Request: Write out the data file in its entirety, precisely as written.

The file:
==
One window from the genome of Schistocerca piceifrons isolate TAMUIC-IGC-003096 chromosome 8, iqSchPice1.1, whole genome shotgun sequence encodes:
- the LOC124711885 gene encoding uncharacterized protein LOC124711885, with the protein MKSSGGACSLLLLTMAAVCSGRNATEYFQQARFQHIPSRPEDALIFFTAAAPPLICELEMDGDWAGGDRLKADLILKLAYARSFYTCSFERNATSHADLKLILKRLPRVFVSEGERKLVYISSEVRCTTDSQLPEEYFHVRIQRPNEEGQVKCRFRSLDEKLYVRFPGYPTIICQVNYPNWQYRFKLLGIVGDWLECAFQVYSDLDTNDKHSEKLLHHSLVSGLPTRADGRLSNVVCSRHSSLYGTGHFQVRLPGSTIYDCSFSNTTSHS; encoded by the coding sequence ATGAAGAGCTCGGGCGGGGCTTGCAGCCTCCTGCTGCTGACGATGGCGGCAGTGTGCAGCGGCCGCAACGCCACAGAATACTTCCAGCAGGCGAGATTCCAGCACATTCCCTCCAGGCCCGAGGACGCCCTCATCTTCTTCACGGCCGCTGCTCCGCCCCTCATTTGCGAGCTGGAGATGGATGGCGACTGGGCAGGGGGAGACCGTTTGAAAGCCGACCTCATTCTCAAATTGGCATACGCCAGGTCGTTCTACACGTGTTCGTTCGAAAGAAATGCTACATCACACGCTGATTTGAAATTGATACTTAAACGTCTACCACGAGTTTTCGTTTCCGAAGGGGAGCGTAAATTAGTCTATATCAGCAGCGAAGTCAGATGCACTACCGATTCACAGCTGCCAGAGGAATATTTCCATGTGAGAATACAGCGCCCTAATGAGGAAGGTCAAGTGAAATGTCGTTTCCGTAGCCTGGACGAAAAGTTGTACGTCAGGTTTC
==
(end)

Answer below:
One window from the genome of Schistocerca piceifrons isolate TAMUIC-IGC-003096 chromosome 8, iqSchPice1.1, whole genome shotgun sequence encodes:
- the LOC124711885 gene encoding uncharacterized protein LOC124711885, with the protein MKSSGGACSLLLLTMAAVCSGRNATEYFQQARFQHIPSRPEDALIFFTAAAPPLICELEMDGDWAGGDRLKADLILKLAYARSFYTCSFERNATSHADLKLILKRLPRVFVSEGERKLVYISSEVRCTTDSQLPEEYFHVRIQRPNEEGQVKCRFRSLDEKLYVRFPGYPTIICQVNYPNWQYRFKLLGIVGDWLECAFQVYSDLDTNDKHSEKLLHHSLVSGLPTRADGRLSNVVCSRHSSLYGTGHFQVRLPGSTIYDCSFSNTTSHS; encoded by the coding sequence ATGAAGAGCTCGGGCGGGGCTTGCAGCCTCCTGCTGCTGACGATGGCGGCAGTGTGCAGCGGCCGCAACGCCACAGAATACTTCCAGCAGGCGAGATTCCAGCACATTCCCTCCAGGCCCGAGGACGCCCTCATCTTCTTCACGGCCGCTGCTCCGCCCCTCATTTGCGAGCTGGAGATGGATGGCGACTGGGCAGGGGGAGACCGTTTGAAAGCCGACCTCATTCTCAAATTGGCATACGCCAGGTCGTTCTACACGTGTTCGTTCGAAAGAAATGCTACATCACACGCTGATTTGAAATTGATACTTAAACGTCTACCACGAGTTTTCGTTTCCGAAGGGGAGCGTAAATTAGTCTATATCAGCAGCGAAGTCAGATGCACTACCGATTCACAGCTGCCAGAGGAATATTTCCATGTGAGAATACAGCGCCCTAATGAGGAAGGTCAAGTGAAATGTCGTTTCCGTAGCCTGGACGAAAAGTTGTACGTCAGGTTTC